June 18, 2013
In the vintage movie Casablanca, the Vichy French official played by Claude Raines is “Shocked! Shocked!” to discover that gambling is going on in Rick’s American Bar, a notorious gambling den. He is then handed his winnings of the night, a hefty wad of banknotes. Some of the same incongruity which have made this scene so famous suffuse the limited hangout psy-op now being constructed around the dubious figure of the alleged NSA-CIA defector Ed Snowden. Mr. Snowden is presented as a reformed warmonger who in 2004 wanted to kill Iraqis in the name of freedom, but has now – presumably with some inspiration from the austerity ghoul Ron Paul, his new hero — turned over a new leaf to the point of being deeply concerned about the erosion of civil liberties in the United States.
And what were the revelations? First, Snowden shocked us with the news that the NSA is carrying on wiretapping of Americans and foreigners through Verizon and other companies! But of course, this was nothing but the warrantless wiretap program once called Operation Stellar Wind which had been revealed by the New York Times in December, 2005. The Obama regime even claims there is a difference in that the current wiretaps are based on warrants issued by a federal judge. In any case, nothing new.
On June 6, 2013 Greenwald and Snowden struck again, this time with a devastating power point account of PRISM, the NSA’s sweeping effort to read e-mails. Of course, more than a decade after the exposure of the Echelon snooping alliance, after the post-9/11 Authorization to Use Military Force Act, and after the Patriot Act and its implementing legislation, it was only the most naïve subjects who still assumed that their e-mails were secure. All old news.
But Greenwald and Snowden had more arrows in their scandal quiver: just before the first meeting of Obama with Chinese President Xi, Snowden revealed that the US was hacking Chinese targets! Naturally, a low level cyber war has been ongoing between Washington and Beijing since the latter part of 2009, at the latest, with mutual recriminations frequently exchanged. But this new broadside by Snowden was enough to put the Sino-American Summit under stress. A well-worn cliché.
And then, in a rousing crescendo on the eve of this year’s G-8 conference in Northern Ireland, Greenwald and Snowden flabbergasted world public opinion by revealing that the British GCHQ of Cheltenham, working together with the NSA, had access to phone calls and e-mails of world leaders attending the G-20 conference in Britain in 2009! Self-evident.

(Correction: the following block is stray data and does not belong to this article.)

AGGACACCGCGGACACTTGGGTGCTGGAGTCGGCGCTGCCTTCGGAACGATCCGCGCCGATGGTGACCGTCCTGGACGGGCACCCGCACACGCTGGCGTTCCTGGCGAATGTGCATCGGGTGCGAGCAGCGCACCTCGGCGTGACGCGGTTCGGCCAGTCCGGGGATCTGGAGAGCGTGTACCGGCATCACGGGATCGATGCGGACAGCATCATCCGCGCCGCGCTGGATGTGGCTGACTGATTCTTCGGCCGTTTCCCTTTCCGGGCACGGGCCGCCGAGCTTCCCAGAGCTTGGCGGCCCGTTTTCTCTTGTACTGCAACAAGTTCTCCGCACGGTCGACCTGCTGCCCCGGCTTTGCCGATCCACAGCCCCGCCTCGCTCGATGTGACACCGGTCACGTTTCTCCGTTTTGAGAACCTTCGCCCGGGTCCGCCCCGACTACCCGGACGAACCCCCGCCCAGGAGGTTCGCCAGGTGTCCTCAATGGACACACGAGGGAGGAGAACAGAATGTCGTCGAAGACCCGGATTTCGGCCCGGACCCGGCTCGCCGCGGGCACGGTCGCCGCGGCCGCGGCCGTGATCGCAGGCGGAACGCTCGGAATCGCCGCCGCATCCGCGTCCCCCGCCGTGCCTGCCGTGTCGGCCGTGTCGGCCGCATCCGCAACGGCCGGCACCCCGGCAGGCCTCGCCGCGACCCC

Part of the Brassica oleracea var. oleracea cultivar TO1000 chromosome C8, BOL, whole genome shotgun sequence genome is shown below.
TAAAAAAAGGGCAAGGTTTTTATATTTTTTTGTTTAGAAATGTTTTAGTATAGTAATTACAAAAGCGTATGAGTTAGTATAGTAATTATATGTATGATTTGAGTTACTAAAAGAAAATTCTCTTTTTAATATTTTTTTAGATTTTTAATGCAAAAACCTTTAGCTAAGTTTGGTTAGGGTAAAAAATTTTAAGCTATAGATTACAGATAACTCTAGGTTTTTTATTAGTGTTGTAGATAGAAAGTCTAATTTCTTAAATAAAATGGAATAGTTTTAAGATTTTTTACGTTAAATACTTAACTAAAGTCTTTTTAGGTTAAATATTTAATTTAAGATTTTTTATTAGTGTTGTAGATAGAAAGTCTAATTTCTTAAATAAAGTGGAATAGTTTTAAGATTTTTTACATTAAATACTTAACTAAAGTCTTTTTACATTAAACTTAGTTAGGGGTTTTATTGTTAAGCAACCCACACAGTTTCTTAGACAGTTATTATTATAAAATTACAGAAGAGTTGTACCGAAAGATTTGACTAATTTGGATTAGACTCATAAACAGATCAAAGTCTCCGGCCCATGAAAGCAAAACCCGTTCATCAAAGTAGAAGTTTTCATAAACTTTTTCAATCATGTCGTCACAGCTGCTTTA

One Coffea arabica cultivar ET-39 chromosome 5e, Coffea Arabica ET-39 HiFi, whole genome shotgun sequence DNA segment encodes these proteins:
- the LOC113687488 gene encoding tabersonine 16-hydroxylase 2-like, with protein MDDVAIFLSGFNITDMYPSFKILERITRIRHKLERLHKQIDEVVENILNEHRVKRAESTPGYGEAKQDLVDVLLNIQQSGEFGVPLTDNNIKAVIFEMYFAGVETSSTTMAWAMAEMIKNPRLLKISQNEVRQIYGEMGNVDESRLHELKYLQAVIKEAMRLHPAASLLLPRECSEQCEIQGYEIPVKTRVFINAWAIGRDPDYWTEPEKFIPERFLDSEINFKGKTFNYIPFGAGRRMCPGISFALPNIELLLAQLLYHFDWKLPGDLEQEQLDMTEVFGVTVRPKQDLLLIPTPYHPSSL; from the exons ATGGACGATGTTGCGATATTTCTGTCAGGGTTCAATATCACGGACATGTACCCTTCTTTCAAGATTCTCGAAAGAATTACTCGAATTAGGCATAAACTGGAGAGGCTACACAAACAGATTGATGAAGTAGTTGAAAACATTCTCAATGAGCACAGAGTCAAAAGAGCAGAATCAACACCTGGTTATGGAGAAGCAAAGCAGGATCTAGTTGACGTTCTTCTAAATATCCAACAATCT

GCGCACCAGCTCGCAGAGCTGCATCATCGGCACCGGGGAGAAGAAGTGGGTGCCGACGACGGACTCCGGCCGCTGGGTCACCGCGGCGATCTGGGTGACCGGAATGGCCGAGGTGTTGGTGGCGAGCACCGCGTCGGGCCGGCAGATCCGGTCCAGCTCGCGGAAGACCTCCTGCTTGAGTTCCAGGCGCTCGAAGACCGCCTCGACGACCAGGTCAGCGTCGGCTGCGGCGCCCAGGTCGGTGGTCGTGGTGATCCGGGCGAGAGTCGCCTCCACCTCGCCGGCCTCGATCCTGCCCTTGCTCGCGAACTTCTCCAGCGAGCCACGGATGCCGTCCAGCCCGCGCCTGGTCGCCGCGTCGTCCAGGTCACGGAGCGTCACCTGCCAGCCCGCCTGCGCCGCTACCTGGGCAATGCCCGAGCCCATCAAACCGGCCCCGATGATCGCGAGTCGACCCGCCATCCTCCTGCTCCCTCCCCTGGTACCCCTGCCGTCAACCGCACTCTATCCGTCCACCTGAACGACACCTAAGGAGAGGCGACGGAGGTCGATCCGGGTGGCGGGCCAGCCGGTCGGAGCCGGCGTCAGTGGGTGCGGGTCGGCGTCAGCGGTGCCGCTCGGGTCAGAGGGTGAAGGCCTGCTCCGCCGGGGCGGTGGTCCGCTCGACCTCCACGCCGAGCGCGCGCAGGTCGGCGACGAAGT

Apart from a few obvious exaggerations and rhetorical flourishes, Greenwald and Snowden had thus managed to add virtually nothing to our awareness of institutionalized electronic eavesdropping. But the media circus they helped to create emerges in a sinister light when we realize that it was offered as a diversion of world public opinion from the really urgent question on the world historical agenda: would the British, the French, the Israelis, and the neocons be able to push the reluctant and vacillating Obama into the thankless role of leading a token NATO coalition in an attack on Syria, Hezbollah, and perhaps Iran? The suspicions grew stronger in the light of the media follow-up, which betrayed the clear intent of weakening Obama with a view to softening him up and diminishing his ability to resist the demands for immediate all-out aggression being issued by the forces just named. As a result, the antiwar forces who might have devoted their energies to counterattacking the British, French, Israeli, neocon, and militarist warmongers were instead primarily focused on attacking Obama – in effect, driving him into the arms of the aggressor faction. It was a market of dupes in grand style.
The operations of secret intelligence agencies aiming at the manipulation of public opinion generally involve a combination of cynical deception with the pathetic gullibility of the targeted populations.
There is ample reason to believe that the case of Edward Joseph Snowden fits into this pattern. We are likely dealing here with a limited hangout operation, in which carefully selected and falsified documents and other materials are deliberately revealed by an insider who pretends to be a fugitive rebelling against the excesses of some oppressive or dangerous government agency.
But the revelations turn out to have been prepared with a view to shaping the public consciousness in a way which is advantageous to the intelligence agency involved. At the same time, gullible young people can be duped into supporting a personality cult of the leaker, more commonly referred to as a “whistleblower.” A further variation on the theme can be the attempt of the sponsoring intelligence agency to introduce their chosen conduit, now posing as a defector, into the intelligence apparatus of a targeted foreign government. In this case, the leaker or whistleblower attains the status of a triple agent.